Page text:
That’s not to say I dislike it: in fact, I do quite like it. But then again, I’m a TV nerd. This kind of filming – lost, really, by the end of the ’80s and already a vestige of a bygone era – excites me far more than the quick-cutting, high-budget business we get today. Give me a William Hartnell Doctor Who or the BBC Complete Works of Shakespeare any day. And the cast sell it almost without exception. As Bobby and Frankie, Warwick and Annis are simply astounding. The two are true stars, able to do anything: farce, screwball comedy, action, romance, you name it. It’s interesting to compare them to the recent portrayals on Marple which were, respectively, more boyish and more manipulative. I prefer these originals (although I wouldn’t turn down Sean Biggerstaff), and the pair have an electric chemistry which was surely a large part of their subsequent casting in Partners in Crime. (This novel, after all, clearly has its roots in the Beresfords.) Annis, incidentally, looks stunning in all of her outfits, as usual.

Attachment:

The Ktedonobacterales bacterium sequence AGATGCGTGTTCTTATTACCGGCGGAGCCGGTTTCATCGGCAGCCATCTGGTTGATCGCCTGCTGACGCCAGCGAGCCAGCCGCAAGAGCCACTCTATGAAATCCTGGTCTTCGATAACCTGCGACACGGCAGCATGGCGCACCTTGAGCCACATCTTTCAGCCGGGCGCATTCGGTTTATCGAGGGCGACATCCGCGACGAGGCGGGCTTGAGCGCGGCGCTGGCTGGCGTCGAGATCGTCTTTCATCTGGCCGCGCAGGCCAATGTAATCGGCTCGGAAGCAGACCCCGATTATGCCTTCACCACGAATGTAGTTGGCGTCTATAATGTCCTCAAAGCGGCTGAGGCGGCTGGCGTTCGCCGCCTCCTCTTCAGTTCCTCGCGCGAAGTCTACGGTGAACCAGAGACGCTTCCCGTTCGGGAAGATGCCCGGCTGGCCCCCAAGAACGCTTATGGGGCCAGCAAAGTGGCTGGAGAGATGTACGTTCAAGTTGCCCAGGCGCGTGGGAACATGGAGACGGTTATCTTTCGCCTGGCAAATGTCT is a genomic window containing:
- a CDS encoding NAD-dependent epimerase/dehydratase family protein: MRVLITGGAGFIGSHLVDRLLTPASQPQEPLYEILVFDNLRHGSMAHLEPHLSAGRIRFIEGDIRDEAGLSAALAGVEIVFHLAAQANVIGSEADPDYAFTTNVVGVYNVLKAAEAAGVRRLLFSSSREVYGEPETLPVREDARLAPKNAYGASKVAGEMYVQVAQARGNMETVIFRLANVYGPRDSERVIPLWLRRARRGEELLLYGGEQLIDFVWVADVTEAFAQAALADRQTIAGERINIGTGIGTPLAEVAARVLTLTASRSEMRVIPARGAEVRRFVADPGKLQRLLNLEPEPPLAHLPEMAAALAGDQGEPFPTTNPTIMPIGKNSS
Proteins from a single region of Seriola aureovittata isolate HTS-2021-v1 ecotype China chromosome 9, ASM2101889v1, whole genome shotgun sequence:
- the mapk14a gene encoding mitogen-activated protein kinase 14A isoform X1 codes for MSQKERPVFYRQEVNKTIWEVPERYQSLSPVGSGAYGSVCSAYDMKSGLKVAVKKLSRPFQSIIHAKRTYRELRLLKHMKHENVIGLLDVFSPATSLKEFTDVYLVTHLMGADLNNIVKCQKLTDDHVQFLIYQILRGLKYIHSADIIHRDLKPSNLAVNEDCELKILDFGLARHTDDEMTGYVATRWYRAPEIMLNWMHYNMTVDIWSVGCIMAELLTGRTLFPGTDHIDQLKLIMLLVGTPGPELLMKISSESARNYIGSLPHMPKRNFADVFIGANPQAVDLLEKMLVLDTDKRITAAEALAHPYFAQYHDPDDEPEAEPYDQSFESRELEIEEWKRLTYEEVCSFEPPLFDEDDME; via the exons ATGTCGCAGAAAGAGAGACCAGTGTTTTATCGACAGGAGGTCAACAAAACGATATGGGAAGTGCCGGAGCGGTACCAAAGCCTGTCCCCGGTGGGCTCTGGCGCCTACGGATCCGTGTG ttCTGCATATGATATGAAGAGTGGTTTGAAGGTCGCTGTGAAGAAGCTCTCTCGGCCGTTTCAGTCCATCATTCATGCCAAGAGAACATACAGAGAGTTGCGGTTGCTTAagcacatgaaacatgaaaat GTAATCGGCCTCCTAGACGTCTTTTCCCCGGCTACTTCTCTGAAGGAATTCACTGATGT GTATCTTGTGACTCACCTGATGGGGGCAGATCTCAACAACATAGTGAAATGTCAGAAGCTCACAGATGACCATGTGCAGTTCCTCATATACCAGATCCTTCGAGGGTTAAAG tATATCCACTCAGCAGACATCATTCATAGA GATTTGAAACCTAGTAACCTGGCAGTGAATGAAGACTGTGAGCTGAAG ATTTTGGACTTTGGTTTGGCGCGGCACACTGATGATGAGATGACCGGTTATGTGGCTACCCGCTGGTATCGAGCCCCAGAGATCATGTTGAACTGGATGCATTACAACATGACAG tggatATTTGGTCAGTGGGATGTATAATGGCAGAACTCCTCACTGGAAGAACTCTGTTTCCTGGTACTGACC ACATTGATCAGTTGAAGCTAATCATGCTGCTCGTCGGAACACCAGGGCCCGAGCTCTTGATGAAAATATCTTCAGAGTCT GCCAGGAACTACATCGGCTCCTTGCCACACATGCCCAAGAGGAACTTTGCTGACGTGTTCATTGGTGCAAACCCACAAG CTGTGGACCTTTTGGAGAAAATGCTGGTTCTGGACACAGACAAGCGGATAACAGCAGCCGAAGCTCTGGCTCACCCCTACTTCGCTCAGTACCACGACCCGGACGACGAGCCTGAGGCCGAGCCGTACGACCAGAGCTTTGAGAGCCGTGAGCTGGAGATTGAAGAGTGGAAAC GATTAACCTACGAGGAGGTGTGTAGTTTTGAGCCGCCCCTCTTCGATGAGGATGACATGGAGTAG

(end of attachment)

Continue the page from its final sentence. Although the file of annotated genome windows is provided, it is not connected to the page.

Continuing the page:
Other casting coups include, of course, Gielgud as Bobby’s father, Leigh Lawson as the mysterious Roger Bassington-ffrench and Joan Hickson as Mrs. Rivington, a society doyenne with a taste for opulent dresses and long cigars. It’s a very mod character, and it’s lovely to see Hickson in this vibrant role, just a few years before she’d start tackling the prim Marple. (The strength of the film’s budget allowed for all of the minor characters to be scripted and well cast, a luxury we can’t really afford these days.) Less successful is the over-the-top performance of Raymond Francis as Frankie’s dad, and the generally obnoxious Badger Beadon (Robert Longden). Okay, Badger’s meant to be obnoxious, but he’s a little bit too so.